An anonymous reader summarizes an article from ABC News:
The world’s seventh-biggest gold producer has lost more than nine drones because of eagle attacks. “People couldn’t believe I was able to get such a good photo of an eagle airborne,” complained surveyor Rick Steven at a conference sponsored by the Australasian Institute of Mining and Metallurgy. “But I didn’t… Another eagle took that photo… I was getting attacked by two eagles simultaneously.” The specially-constructed drones carry a $10,000 camera for high-resolution photos and equipment that produces high-detail contour maps of potential mining areas, and so far the company estimates they’ve lost more than $100,000 worth of technology to eagle attacks. They’ve tried camouflage — including disguising the drones as another eagle — but unfortunately, according to Stevens, the eagle is the “natural enemy” of the drone.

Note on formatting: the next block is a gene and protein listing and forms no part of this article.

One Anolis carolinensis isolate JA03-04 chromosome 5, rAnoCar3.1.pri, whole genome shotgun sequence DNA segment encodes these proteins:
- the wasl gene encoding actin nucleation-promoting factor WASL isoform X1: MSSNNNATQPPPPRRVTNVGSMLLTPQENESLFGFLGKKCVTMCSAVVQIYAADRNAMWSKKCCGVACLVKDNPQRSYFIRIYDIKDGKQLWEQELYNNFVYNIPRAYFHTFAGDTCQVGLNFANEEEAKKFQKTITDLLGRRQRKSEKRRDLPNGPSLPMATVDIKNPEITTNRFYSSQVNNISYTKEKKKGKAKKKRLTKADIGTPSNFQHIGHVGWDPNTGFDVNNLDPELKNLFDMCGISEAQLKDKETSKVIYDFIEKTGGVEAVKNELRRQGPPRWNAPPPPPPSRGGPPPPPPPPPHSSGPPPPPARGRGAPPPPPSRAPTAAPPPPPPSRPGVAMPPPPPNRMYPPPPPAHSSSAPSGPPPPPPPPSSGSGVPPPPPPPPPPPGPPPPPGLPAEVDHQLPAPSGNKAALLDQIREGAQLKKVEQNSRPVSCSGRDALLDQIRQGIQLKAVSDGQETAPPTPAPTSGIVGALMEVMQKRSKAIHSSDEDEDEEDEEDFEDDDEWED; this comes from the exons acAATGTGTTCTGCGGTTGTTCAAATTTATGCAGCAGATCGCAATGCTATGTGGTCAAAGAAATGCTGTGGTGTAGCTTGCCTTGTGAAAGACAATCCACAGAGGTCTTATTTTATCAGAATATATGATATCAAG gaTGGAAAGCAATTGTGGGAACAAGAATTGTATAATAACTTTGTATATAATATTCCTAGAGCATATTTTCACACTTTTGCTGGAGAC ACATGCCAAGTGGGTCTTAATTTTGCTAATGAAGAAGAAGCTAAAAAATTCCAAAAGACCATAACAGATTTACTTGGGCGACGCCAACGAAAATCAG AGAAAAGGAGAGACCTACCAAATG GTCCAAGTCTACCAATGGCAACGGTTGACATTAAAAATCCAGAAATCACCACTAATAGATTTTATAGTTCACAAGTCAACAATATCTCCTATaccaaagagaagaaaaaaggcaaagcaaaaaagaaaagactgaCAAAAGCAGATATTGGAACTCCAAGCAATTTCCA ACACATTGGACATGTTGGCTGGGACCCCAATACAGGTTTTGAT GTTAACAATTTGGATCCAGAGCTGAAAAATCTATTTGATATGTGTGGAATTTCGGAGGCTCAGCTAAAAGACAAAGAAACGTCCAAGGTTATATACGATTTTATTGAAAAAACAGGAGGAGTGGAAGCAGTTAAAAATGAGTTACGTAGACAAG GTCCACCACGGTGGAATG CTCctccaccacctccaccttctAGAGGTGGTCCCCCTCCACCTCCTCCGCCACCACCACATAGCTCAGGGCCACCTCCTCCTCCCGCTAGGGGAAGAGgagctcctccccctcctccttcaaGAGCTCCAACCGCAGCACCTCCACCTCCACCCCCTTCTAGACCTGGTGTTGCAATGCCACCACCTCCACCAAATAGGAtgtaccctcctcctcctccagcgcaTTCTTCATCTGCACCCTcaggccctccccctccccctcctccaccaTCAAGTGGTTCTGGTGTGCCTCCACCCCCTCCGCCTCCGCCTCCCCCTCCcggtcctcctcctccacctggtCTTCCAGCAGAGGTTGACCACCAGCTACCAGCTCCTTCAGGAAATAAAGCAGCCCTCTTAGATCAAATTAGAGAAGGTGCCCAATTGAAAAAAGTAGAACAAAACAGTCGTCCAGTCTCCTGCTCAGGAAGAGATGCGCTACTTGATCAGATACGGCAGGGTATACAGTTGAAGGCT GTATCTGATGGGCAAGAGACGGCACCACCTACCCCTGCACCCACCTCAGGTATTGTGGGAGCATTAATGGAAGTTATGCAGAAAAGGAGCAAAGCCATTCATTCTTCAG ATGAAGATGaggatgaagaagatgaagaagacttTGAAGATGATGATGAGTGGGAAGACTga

One drone’s video is interrupted by the sudden appearance of an eagle, followed almost immediately by footage from the ground by a sideways drone camera. That video — included in the article — ends with a reminder that “Eagle attacks on drones have been documented across the world, to the point where some European police forces are now training them to take down unauthorized aircraft.”
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